Get very lucky that she's home from work and reads the email immediately and responds in seconds.  She says not to worry --because she is such a nice person!--and to just add stash fabric in similar color, or even just use anything that works.  Spend quality time with the seam ripper and take off all the other purple pieces you didn't destroy. Squirm in embarrassment every few minutes.

9.  Go to stash and look for light purple fabric to replace what you just destroyed.
Realize that purple is the most under represented color in your stash and secretly resolve to start collecting some purple immediately!.....
Find some blue fabric that will work and use that instead.  Breathe a sigh of relief when you manage to sew the units and trim them correctly.  It should be a very BIG sigh!!

10.  Now line up all the units and begin to assemble the four blocks.  
Be sure and arrange the units into new and wonderful forms to create fantastic new blocks!  
Be sure and have a really good giggle fit with your daughter when you see what kind of mess the two of you have managed to create. Laugh until you have tears running, are in danger of damp knickers and diet Coke coming out your nose. 

11.  Pull that seam ripper back out and take that mess apart and try it again.

12.  Rejoice and do a happy dance when you FINALLY get it right!!

The samuri fish just kill me! 

Jacqueline lives on a dairy farm! Moo!

The block I cut wrong and had to do over with blue fabric from the stash.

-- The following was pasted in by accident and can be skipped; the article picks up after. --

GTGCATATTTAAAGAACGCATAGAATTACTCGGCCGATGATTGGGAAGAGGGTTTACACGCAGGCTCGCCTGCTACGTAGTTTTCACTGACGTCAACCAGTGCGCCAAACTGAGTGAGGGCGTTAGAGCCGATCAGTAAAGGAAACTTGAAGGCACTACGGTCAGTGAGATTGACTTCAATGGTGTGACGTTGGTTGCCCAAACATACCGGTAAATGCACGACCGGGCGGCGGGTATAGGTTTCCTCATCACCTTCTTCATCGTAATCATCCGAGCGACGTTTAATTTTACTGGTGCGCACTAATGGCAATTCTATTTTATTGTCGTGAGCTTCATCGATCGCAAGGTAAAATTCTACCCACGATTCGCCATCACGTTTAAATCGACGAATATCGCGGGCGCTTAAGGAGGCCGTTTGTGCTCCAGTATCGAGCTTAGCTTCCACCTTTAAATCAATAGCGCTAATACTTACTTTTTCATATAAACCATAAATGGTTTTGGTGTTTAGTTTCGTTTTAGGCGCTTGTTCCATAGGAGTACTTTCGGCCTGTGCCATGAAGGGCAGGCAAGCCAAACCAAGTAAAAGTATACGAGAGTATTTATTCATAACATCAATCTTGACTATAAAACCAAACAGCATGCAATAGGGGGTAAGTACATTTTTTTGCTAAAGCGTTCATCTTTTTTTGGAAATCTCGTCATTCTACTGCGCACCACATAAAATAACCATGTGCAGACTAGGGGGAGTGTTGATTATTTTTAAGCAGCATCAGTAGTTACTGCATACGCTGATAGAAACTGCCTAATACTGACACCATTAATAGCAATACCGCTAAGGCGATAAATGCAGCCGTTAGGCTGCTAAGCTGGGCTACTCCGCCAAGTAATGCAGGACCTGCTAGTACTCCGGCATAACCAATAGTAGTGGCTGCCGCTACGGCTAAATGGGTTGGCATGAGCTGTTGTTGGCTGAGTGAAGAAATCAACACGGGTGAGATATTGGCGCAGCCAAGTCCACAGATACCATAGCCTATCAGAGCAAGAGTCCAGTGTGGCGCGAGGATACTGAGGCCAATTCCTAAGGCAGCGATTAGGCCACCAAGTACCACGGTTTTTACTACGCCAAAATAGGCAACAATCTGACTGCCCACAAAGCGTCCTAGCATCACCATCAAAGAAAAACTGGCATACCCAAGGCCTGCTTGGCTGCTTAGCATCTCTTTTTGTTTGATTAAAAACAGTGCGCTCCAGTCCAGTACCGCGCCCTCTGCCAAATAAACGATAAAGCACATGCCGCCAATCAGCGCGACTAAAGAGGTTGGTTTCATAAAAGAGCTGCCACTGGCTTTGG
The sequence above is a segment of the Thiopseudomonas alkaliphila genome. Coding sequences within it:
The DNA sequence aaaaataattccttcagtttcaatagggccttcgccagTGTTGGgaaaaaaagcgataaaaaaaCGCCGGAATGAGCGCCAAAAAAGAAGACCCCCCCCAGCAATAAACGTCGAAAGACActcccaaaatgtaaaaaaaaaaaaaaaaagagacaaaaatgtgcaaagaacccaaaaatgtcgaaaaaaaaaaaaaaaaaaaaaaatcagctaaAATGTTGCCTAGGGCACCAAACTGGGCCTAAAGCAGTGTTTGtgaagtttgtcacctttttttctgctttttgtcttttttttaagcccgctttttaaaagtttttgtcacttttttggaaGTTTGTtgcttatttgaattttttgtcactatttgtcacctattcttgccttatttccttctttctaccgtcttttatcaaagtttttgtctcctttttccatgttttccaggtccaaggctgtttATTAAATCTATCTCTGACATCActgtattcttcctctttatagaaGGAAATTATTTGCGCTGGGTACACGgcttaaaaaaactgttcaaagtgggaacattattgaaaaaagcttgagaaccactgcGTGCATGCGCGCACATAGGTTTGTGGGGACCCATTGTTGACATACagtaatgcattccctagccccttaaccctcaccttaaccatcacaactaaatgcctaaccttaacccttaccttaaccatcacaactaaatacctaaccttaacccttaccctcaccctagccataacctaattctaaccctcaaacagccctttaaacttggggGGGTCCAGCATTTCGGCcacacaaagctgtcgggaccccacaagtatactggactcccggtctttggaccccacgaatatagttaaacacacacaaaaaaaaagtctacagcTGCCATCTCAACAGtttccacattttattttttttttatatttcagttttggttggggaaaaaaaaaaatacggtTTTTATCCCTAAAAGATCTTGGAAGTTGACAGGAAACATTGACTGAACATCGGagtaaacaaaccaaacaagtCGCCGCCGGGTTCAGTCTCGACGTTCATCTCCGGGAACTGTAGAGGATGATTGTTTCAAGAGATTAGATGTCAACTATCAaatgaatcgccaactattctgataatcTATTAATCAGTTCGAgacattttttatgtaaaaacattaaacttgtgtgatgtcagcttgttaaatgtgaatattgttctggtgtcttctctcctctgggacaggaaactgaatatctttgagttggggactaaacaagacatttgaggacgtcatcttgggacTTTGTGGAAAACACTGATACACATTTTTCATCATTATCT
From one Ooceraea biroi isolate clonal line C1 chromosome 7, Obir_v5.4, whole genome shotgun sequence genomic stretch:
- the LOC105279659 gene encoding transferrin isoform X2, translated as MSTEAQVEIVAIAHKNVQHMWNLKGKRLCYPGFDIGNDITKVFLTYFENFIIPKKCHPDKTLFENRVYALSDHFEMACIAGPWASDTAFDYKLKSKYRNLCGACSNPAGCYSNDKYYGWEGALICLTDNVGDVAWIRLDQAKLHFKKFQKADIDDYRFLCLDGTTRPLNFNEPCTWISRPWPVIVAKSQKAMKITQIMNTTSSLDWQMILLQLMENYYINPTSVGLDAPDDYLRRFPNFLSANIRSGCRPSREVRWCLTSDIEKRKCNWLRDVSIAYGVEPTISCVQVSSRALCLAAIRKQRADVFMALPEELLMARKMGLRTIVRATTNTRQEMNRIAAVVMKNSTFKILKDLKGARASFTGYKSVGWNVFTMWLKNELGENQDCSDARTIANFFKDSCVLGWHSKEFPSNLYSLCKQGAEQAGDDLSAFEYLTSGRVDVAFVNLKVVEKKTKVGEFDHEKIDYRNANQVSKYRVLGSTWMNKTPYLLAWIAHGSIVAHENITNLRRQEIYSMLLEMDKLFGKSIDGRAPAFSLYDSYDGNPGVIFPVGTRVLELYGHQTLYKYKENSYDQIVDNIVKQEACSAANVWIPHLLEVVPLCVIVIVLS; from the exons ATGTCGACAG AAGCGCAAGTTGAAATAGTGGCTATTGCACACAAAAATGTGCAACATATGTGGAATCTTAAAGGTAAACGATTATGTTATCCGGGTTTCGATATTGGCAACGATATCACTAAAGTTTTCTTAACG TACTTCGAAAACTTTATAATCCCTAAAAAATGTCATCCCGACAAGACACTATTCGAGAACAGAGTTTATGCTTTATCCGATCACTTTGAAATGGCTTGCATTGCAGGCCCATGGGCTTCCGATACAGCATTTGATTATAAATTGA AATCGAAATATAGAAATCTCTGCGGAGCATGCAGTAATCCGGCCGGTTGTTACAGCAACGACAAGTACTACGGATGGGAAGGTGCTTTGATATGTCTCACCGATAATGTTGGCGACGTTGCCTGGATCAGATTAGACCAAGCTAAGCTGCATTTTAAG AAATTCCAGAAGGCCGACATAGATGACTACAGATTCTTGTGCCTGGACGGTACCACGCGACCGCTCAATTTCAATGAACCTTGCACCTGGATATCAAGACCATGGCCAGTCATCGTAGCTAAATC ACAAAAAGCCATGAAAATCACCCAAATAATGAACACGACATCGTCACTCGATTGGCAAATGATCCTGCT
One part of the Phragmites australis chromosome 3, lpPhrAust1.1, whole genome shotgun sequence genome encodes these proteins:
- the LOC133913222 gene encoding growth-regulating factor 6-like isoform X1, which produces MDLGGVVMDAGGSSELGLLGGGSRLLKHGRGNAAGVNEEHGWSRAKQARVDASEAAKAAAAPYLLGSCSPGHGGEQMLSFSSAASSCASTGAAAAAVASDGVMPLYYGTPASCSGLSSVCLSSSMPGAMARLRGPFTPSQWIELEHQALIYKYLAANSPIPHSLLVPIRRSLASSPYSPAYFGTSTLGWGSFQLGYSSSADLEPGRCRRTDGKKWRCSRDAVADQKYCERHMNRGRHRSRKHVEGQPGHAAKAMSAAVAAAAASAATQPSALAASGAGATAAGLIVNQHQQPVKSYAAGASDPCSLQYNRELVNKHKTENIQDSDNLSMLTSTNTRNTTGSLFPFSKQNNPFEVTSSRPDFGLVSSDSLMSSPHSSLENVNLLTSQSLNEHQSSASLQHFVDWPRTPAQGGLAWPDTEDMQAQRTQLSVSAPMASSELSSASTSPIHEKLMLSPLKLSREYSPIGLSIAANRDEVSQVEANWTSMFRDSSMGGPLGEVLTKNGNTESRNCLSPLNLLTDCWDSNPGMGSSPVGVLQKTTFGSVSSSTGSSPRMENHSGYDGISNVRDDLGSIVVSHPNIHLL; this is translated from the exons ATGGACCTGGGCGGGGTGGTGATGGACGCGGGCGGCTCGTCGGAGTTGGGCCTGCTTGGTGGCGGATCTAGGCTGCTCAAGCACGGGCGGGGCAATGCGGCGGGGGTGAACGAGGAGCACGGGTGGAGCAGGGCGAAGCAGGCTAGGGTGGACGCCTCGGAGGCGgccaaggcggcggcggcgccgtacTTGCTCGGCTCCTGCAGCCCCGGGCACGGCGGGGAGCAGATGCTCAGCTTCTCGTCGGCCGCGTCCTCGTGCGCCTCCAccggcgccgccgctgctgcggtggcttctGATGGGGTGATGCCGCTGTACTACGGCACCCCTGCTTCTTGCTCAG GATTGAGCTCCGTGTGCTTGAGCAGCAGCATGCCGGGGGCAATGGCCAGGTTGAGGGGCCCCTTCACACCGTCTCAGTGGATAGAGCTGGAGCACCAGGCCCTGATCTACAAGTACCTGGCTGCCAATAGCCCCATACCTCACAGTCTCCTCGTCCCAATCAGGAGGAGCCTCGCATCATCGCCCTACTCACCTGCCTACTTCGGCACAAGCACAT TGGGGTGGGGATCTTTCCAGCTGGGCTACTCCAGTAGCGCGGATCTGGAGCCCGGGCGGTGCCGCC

And here's the set!  

13.  Put those beauties in the mail!  Whew!  Bee Blocks are finished for another month!

Seriously though, Jacqueline is going to have a wildly crazy fun quilt with all the scrappy fun blocks that were made in our Bee!

Happy Stitching!


Lisa C said...

This was priceless! You had a very "interesting" day!

Denise in PA said...

I have done all of those things!!!! o:) o:)

Kell said...

Not bee blocks but yesterday I sewed 2 rows in one of my blocks wrong. :/ I was so happy when I posted a pic of all 4 blocks I did at once on instagram. Someone else pointed out the mistake. It's too much trouble to rip it apart(7.5" blocks with lots of little piecing) but I'm not sure if I'll leave it or make a new one.

Archie the wonder dog said...

Oh dear! They're gorgeous blocks, though!

margaret said...

what a good read at the start of the day, loved this blog you have done and so good that eventually the blocks came out beautifuly

gwenyth said...

Oh dear..sounds like the kind of thing I would have done, so glad it worked out so well in the end.

Jacque T said...

Oh Staci, this is a scream!!! I laughed so hard almost had my own moist knickers!! :)
I wish I could of been a mouse in the corner listening and watching. Really, sorry they were such a Payne! :) (play on words) They turned out so lovely and I can't wait to finish this. I need to make some more small blocks and plan on finishing it up end of the year/beginning of next for sure. Thank you again for a great story and doing such a great job!! Hugs!

Leslie can't stop quilting said...

Staci this sounds like me!!! You are a hoot!!

RobinLovesQuilting said...

You know, I think I may have used that process before, except without the daughter bit. I'm glad it all ended well, though. At least it makes a good story after the fact :-)

Ranch Wife said...

LOL...oh, dear girl! It's good to know you're not alone, isn't it? I think you ought to submit this post to a quilt magazine...its fabulous and you're so very clever. After all of the trauma you created some really FUN blocks!